Empirical likelihood ratio for mean with right, left or doubly censored data, by EM algorithm

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Description

This program uses EM algorithm to compute the maximized (wrt p_i) empirical log likelihood function for right, left or doubly censored data with the MEAN constraint:

∑_{d_i=1} p_i f(x_i) = \int f(t) dF(t) = μ .

Where p_i = Δ F(x_i) is a probability, d_i is the censoring indicator, 1(uncensored), 0(right censored), 2(left censored). It also returns those p_i.

The empirical log likelihood been maximized is

∑_{d_i=1} \log Δ F(x_i) + ∑_{d_i=0} \log [1-F(x_i)] + ∑_{d_i=2} \log F(x_i) .

Usage

1
el.cen.EM(x,d,wt=rep(1,length(d)),fun=function(t){t},mu,maxit=25,error=1e-9,...)

Arguments

x

a vector containing the observed survival times.

d

a vector containing the censoring indicators, 1-uncensored; 0-right censored; 2-left censored.

wt

a weight vector (case weight). positive. same length as d

fun

a left continuous (weight) function used to calculate the mean as in H_0. fun(t) must be able to take a vector input t. Default to the identity function f(t)=t.

mu

a real number used in the constraint, the mean value of f(X).

maxit

an optional integer, used to control maximum number of iterations.

error

an optional positive real number specifying the tolerance of iteration error. This is the bound of the L_1 norm of the difference of two successive weights.

...

additional arguments, if any, to pass to fun.

Details

This implementation is all in R and have several for-loops in it. A faster version would use C to do the for-loop part. But this version seems faster enough and is easier to port to Splus.

We return the log likelihood all the time. Sometimes, (for right censored and no censor case) we also return the -2 log likelihood ratio. In other cases, you have to plot a curve with many values of the parameter, mu, to find out where is the place the log likelihood becomes maximum. And from there you can get -2 log likelihood ratio between the maximum location and your current parameter in Ho.

In order to get a proper distribution as NPMLE, we automatically change the d for the largest observation to 1 (even if it is right censored), similar for the left censored, smallest observation. μ is a given constant. When the given constants μ is too far away from the NPMLE, there will be no distribution satisfy the constraint. In this case the computation will stop. The -2 Log empirical likelihood ratio should be infinite.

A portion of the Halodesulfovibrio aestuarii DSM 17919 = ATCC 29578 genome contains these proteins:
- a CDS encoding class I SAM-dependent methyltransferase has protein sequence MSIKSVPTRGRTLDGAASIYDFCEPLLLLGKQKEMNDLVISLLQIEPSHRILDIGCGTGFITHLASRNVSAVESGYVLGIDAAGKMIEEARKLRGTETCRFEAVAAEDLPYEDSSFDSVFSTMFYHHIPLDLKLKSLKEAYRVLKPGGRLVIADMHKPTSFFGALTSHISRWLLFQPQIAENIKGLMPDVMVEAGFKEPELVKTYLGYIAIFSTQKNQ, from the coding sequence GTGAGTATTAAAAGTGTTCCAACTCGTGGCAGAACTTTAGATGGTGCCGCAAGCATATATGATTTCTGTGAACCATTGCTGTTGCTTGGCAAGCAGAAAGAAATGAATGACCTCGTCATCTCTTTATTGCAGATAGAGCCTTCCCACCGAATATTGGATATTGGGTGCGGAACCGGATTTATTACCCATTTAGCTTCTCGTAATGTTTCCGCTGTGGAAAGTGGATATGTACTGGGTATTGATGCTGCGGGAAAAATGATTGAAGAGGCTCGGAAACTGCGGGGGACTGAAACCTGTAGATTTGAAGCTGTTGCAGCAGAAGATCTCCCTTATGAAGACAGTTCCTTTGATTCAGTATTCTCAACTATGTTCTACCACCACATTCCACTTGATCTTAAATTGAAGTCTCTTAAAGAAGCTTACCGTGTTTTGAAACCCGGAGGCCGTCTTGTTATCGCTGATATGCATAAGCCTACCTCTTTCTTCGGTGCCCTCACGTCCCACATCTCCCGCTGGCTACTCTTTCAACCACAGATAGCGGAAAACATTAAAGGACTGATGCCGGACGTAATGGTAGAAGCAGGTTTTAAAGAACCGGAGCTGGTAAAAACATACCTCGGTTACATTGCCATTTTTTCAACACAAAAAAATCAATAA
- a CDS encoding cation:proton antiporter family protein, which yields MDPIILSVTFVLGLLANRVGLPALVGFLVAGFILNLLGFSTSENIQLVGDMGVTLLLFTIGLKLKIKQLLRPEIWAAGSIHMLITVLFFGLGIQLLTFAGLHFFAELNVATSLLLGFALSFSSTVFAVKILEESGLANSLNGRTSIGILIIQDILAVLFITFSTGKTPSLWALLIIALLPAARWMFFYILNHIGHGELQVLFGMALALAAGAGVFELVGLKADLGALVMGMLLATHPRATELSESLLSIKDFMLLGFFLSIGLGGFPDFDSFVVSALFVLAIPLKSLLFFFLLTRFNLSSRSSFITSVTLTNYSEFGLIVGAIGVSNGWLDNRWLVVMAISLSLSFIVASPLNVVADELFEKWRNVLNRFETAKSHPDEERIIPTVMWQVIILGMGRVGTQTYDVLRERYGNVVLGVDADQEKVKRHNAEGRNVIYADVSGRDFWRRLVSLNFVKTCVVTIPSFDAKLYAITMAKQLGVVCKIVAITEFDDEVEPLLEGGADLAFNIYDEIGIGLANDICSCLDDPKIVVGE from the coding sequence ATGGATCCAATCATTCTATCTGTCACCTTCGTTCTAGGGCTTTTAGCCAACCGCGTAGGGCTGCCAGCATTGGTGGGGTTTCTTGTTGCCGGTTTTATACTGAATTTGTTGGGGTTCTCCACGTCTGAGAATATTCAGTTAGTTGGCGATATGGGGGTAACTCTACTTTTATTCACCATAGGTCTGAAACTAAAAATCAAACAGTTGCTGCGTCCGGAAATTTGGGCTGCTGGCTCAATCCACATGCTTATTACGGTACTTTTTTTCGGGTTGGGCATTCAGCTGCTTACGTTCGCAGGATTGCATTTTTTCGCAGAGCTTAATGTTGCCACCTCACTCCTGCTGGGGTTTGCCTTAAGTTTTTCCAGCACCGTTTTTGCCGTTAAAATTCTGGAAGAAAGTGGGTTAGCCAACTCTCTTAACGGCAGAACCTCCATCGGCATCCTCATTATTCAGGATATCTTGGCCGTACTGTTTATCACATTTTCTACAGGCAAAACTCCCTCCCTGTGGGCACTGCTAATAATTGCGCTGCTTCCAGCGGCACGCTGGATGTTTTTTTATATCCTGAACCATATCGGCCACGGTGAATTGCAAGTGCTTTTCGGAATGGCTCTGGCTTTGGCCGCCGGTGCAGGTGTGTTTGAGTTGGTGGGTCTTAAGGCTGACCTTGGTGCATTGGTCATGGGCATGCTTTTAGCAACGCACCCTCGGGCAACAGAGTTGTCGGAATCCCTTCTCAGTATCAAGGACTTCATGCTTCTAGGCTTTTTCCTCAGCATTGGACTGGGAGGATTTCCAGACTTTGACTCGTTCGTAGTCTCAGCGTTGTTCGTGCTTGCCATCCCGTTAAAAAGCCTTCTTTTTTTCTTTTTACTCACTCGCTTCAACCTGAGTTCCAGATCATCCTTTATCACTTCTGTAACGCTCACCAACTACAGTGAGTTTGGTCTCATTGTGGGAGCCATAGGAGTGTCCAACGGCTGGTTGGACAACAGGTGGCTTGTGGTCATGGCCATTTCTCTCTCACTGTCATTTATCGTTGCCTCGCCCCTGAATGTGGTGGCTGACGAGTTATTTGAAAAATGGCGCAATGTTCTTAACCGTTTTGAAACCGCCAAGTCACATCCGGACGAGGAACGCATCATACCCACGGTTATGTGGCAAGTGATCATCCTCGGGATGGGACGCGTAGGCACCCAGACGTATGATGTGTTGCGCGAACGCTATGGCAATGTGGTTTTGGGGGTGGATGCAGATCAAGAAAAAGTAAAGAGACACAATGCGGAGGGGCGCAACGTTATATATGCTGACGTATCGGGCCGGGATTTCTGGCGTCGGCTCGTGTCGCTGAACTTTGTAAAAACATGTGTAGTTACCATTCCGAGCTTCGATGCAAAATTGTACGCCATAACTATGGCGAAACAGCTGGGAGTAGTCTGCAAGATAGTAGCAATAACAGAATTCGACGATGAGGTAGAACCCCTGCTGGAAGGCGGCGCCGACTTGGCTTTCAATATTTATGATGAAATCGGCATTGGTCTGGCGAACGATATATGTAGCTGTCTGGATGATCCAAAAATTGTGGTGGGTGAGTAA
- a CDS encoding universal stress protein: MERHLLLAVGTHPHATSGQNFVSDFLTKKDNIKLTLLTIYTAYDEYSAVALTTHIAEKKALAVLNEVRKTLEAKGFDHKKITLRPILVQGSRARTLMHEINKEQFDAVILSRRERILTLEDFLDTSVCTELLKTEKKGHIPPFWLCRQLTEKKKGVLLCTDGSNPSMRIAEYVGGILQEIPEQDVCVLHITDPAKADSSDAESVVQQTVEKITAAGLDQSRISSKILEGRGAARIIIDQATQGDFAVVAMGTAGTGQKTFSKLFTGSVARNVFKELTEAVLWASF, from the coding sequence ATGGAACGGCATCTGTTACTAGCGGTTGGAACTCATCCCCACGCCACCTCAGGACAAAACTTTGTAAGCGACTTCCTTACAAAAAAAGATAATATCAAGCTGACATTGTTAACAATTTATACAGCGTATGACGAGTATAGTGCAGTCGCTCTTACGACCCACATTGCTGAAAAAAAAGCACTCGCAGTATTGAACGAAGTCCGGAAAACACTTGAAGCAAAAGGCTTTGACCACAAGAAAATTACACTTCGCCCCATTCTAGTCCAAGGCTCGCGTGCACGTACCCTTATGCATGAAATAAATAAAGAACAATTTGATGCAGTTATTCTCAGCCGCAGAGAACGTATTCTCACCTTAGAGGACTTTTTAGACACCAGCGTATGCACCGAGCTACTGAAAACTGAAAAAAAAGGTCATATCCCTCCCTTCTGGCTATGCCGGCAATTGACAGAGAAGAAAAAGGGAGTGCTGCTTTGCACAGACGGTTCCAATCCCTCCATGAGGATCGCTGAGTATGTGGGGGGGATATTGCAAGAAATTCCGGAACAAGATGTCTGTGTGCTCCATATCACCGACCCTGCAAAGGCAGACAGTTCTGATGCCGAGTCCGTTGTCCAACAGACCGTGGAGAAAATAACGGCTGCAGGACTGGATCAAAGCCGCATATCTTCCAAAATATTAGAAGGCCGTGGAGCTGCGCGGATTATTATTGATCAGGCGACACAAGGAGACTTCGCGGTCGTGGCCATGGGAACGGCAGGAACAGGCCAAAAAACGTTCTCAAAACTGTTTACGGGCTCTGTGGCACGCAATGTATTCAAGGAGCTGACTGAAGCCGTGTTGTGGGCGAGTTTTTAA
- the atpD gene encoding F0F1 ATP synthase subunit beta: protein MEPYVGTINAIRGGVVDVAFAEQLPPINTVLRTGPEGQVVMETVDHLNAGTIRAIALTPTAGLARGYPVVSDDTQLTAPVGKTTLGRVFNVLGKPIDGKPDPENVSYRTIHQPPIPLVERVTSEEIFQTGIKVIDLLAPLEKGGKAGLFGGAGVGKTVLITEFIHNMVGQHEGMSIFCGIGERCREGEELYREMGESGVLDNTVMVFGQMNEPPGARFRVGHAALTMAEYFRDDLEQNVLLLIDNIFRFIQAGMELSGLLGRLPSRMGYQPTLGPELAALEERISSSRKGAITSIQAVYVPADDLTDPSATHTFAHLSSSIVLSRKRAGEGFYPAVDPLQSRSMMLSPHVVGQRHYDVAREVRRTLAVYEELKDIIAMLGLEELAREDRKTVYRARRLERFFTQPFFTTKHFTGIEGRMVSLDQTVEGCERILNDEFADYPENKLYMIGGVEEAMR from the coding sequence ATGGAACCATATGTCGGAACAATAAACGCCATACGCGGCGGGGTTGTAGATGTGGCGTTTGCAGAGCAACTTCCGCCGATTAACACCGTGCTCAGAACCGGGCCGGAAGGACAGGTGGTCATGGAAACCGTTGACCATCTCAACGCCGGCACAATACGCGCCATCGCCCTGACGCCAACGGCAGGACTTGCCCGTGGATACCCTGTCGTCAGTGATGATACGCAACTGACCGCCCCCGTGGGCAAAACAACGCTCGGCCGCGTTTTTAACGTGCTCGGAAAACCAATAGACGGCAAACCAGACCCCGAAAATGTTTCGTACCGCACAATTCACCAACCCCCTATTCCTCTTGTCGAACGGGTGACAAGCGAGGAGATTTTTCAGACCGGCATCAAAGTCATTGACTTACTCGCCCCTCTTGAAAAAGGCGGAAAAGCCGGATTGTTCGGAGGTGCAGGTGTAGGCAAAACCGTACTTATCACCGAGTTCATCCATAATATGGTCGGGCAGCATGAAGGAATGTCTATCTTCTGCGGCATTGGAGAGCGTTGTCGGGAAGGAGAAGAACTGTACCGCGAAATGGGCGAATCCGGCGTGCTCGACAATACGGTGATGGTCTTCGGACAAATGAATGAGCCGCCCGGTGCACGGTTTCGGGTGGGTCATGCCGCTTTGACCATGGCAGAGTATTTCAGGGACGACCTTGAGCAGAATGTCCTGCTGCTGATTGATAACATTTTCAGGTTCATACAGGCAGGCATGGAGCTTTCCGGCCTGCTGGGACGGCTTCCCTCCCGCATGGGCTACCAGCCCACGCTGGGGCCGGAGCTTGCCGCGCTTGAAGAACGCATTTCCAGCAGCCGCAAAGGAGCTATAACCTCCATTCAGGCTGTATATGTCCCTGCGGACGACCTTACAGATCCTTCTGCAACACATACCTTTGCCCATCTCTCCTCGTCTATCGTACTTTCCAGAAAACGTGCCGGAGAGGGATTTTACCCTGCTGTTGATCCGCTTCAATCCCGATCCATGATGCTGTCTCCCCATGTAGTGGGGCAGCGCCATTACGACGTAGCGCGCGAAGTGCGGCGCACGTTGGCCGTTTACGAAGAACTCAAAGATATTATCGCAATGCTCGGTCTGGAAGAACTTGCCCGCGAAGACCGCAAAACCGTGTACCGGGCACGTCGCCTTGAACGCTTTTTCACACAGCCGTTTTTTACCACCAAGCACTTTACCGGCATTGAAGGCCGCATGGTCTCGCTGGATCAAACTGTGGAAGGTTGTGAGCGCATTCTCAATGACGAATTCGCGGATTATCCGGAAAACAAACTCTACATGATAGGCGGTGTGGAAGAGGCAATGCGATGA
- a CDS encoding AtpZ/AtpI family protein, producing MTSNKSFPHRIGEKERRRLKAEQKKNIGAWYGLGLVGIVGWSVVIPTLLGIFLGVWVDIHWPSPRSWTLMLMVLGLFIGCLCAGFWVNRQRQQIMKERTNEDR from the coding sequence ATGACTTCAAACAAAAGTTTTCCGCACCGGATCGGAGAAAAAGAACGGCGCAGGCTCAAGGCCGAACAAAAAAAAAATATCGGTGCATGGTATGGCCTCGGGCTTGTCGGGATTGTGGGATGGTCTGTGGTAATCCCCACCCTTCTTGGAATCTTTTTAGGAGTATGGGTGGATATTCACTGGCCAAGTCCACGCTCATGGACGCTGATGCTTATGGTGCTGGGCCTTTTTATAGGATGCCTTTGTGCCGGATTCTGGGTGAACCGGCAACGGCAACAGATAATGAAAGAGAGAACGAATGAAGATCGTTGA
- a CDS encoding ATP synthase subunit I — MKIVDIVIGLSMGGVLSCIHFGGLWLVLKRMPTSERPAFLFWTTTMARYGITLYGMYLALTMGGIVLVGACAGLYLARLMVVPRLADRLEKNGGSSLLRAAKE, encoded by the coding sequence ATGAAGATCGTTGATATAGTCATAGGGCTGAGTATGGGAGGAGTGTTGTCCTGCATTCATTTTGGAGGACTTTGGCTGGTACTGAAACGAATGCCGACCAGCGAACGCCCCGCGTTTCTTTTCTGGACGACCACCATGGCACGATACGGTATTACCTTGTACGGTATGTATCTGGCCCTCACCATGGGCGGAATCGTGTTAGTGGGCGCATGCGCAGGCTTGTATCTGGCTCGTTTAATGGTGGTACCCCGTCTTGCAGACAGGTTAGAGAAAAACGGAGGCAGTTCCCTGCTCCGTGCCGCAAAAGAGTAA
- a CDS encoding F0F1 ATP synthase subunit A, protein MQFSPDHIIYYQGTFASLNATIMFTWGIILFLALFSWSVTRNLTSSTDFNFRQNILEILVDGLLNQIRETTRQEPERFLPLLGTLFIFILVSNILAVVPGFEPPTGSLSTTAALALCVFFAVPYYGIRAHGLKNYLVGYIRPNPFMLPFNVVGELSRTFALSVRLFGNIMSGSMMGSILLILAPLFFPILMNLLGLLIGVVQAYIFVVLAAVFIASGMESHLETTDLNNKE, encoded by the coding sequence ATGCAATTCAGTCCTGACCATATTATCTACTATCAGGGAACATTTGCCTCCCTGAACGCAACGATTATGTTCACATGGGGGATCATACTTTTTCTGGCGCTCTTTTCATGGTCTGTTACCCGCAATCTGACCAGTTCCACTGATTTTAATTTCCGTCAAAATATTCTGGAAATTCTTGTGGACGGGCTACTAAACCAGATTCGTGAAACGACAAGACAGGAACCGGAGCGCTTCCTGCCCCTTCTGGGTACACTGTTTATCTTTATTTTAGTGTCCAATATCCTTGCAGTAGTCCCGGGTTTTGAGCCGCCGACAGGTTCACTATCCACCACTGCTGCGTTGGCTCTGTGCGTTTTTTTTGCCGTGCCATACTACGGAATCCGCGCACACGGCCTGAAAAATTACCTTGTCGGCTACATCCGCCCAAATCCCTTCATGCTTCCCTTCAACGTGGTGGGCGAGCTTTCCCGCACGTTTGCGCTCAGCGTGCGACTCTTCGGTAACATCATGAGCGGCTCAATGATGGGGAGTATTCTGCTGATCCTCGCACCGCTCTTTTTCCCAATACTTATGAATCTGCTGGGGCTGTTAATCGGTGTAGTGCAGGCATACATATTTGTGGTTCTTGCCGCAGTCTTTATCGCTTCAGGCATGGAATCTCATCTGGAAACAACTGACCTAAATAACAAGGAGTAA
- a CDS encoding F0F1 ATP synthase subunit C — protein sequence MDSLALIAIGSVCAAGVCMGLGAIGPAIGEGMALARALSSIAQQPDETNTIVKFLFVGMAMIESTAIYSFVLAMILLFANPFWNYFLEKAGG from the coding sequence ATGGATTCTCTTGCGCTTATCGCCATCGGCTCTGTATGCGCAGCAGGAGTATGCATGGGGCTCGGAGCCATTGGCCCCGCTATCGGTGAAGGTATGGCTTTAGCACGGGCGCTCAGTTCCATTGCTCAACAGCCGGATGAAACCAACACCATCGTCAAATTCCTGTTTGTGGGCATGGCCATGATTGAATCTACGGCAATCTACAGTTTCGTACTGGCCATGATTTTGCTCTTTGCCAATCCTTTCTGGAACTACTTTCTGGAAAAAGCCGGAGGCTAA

The constant mu must be inside ( \min f(x_i) , \max f(x_i) ) for the computation to continue. It is always true that the NPMLE values are feasible. So when the computation stops, try move the mu closer to the NPMLE —

∑_{d_i=1} p_i^0 f(x_i)

p_i^0 taken to be the jumps of the NPMLE of CDF. Or use a different fun.

Difference to the function el.cen.EM2: here duplicate (input) observations are collapsed (with weight 2, 3, ... etc.) but those will stay separate by default in the el.cen.EM2. This will lead to a different loglik value. But the -2LLR value should be same in either version.

Value

A list with the following components:

loglik

the maximized empirical log likelihood under the constraint.

times

locations of CDF that have positive mass.

prob

the jump size of CDF at those locations.

"-2LLR"

If available, it is Minus two times the Empirical Log Likelihood Ratio. Should be approximately chi-square distributed under Ho.

Pval

The P-value of the test, using chi-square approximation.

lam

The Lagrange multiplier. Added 5/2007.

Author(s)

Mai Zhou

References

Zhou, M. (2005). Empirical likelihood ratio with arbitrary censored/truncated data by EM algorithm. Journal of Computational and Graphical Statistics, 643-656.

Murphy, S. and van der Vaart (1997) Semiparametric likelihood ratio inference. Ann. Statist. 25, 1471-1509.

Examples

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## example with tied observations
x <- c(1, 1.5, 2, 3, 4, 5, 6, 5, 4, 1, 2, 4.5)
d <- c(1,   1, 0, 1, 0, 1, 1, 1, 1, 0, 0,   1)
el.cen.EM(x,d,mu=3.5)
## we should get "-2LLR" = 1.2466....
myfun5 <- function(x, theta, eps) {
u <- (x-theta)*sqrt(5)/eps 
INDE <- (u < sqrt(5)) & (u > -sqrt(5)) 
u[u >= sqrt(5)] <- 0 
u[u <= -sqrt(5)] <- 1 
y <- 0.5 - (u - (u)^3/15)*3/(4*sqrt(5)) 
u[ INDE ] <- y[ INDE ] 
return(u)
}
el.cen.EM(x, d, fun=myfun5, mu=0.5, theta=3.5, eps=0.1)
## example of using wt in the input. Since the x-vector contain
## two 5 (both d=1), and two 2(both d=0), we can also do
xx <- c(1, 1.5, 2, 3, 4, 5, 6, 4, 1, 4.5)
dd <- c(1,   1, 0, 1, 0, 1, 1, 1, 0,   1)
wt <- c(1,   1, 2, 1, 1, 2, 1, 1, 1,   1)
el.cen.EM(x=xx, d=dd, wt=wt, mu=3.5)
## this should be the same as the first example.

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